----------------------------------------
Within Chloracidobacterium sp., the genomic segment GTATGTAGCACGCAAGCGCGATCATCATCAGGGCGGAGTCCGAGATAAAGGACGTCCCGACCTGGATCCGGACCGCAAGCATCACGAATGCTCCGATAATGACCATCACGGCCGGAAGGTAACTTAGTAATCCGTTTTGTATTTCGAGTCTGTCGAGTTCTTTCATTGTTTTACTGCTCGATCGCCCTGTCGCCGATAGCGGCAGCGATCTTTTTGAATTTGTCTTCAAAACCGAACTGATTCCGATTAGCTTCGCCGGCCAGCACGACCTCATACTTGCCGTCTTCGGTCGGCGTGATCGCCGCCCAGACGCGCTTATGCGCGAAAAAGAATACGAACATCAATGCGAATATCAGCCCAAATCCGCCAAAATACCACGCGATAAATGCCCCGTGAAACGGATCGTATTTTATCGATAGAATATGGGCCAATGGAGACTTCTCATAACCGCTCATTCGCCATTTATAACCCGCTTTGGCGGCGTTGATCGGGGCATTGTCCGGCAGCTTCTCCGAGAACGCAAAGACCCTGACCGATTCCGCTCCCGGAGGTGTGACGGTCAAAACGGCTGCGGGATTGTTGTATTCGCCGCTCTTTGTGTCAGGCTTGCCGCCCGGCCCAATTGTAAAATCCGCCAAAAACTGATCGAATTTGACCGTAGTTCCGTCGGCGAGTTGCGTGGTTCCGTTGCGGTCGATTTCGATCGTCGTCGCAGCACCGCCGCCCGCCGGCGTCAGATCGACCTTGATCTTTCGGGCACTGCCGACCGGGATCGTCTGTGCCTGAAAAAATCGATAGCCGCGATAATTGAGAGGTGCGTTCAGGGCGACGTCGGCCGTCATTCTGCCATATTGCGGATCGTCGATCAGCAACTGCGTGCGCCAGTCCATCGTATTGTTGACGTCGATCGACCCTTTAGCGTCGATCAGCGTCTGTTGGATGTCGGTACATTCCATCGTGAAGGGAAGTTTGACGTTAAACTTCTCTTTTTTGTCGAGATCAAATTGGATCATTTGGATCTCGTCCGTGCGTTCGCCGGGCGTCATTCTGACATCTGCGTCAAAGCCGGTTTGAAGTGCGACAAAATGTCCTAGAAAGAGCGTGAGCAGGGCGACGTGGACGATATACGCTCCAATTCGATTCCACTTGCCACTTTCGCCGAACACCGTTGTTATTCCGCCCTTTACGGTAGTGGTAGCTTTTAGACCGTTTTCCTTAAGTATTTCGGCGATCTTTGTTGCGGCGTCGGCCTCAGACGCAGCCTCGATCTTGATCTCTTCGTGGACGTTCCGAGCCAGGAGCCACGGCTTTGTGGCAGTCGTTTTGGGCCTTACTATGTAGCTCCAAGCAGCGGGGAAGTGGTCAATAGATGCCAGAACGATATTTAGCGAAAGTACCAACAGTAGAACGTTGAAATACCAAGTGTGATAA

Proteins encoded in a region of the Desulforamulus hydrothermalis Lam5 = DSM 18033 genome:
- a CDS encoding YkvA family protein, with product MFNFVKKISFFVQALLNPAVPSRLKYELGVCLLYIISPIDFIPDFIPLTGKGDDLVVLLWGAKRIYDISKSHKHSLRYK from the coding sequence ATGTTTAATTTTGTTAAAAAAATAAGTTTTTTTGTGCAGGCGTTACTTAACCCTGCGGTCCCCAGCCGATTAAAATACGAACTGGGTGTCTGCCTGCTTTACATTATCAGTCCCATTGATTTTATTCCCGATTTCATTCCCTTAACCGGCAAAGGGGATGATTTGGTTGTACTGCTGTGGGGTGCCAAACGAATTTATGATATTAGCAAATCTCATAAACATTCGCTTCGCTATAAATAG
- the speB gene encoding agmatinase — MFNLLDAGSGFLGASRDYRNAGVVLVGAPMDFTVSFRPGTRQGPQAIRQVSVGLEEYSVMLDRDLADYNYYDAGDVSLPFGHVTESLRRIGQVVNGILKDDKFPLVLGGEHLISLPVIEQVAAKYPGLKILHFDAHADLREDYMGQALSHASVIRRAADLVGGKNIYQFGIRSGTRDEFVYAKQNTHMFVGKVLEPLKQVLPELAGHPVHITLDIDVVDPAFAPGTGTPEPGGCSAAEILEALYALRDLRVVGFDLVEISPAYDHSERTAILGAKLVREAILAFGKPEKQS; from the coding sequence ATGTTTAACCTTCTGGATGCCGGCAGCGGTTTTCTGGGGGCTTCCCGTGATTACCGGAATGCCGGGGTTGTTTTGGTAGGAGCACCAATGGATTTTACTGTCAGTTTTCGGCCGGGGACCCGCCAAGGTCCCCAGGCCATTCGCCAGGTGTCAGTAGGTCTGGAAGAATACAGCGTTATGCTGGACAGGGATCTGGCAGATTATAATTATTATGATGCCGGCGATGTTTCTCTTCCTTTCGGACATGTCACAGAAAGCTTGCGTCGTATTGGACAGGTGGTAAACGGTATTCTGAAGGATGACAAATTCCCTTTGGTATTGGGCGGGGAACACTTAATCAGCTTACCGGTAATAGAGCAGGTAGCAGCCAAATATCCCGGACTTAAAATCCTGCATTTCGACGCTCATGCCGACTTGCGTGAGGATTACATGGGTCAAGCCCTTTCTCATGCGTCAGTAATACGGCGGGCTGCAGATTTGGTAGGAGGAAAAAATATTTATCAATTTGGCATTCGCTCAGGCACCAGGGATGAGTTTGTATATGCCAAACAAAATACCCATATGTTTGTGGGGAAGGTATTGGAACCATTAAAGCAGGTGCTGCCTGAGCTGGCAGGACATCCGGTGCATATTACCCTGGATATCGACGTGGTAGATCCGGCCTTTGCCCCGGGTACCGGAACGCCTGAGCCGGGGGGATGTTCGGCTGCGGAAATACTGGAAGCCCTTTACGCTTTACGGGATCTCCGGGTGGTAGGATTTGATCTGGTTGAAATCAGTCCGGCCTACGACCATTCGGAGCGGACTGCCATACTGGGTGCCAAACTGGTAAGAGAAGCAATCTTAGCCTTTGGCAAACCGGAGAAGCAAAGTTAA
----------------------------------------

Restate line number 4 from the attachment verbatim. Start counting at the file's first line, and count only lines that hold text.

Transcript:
- the speB gene encoding agmatinase — MFNLLDAGSGFLGASRDYRNAGVVLVGAPMDFTVSFRPGTRQGPQAIRQVSVGLEEYSVMLDRDLADYNYYDAGDVSLPFGHVTESLRRIGQVVNGILKDDKFPLVLGGEHLISLPVIEQVAAKYPGLKILHFDAHADLREDYMGQALSHASVIRRAADLVGGKNIYQFGIRSGTRDEFVYAKQNTHMFVGKVLEPLKQVLPELAGHPVHITLDIDVVDPAFAPGTGTPEPGGCSAAEILEALYALRDLRVVGFDLVEISPAYDHSERTAILGAKLVREAILAFGKPEKQS; from the coding sequence ATGTTTAACCTTCTGGATGCCGGCAGCGGTTTTCTGGGGGCTTCCCGTGATTACCGGAATGCCGGGGTTGTTTTGGTAGGAGCACCAATGGATTTTACTGTCAGTTTTCGGCCGGGGACCCGCCAAGGTCCCCAGGCCATTCGCCAGGTGTCAGTAGGTCTGGAAGAATACAGCGTTATGCTGGACAGGGATCTGGCAGATTATAATTATTATGATGCCGGCGATGTTTCTCTTCCTTTCGGACATGTCACAGAAAGCTTGCGTCGTATTGGACAGGTGGTAAACGGTATTCTGAAGGATGACAAATTCCCTTTGGTATTGGGCGGGGAACACTTAATCAGCTTACCGGTAATAGAGCAGGTAGCAGCCAAATATCCCGGACTTAAAATCCTGCATTTCGACGCTCATGCCGACTTGCGTGAGGATTACATGGGTCAAGCCCTTTCTCATGCGTCAGTAATACGGCGGGCTGCAGATTTGGTAGGAGGAAAAAATATTTATCAATTTGGCATTCGCTCAGGCACCAGGGATGAGTTTGTATATGCCAAACAAAATACCCATATGTTTGTGGGGAAGGTATTGGAACCATTAAAGCAGGTGCTGCCTGAGCTGGCAGGACATCCGGTGCATATTACCCTGGATATCGACGTGGTAGATCCGGCCTTTGCCCCGGGTACCGGAACGCCTGAGCCGGGGGGATGTTCGGCTGCGGAAATACTGGAAGCCCTTTACGCTTTACGGGATCTCCGGGTGGTAGGATTTGATCTGGTTGAAATCAGTCCGGCCTACGACCATTCGGAGCGGACTGCCATACTGGGTGCCAAACTGGTAAGAGAAGCAATCTTAGCCTTTGGCAAACCGGAGAAGCAAAGTTAA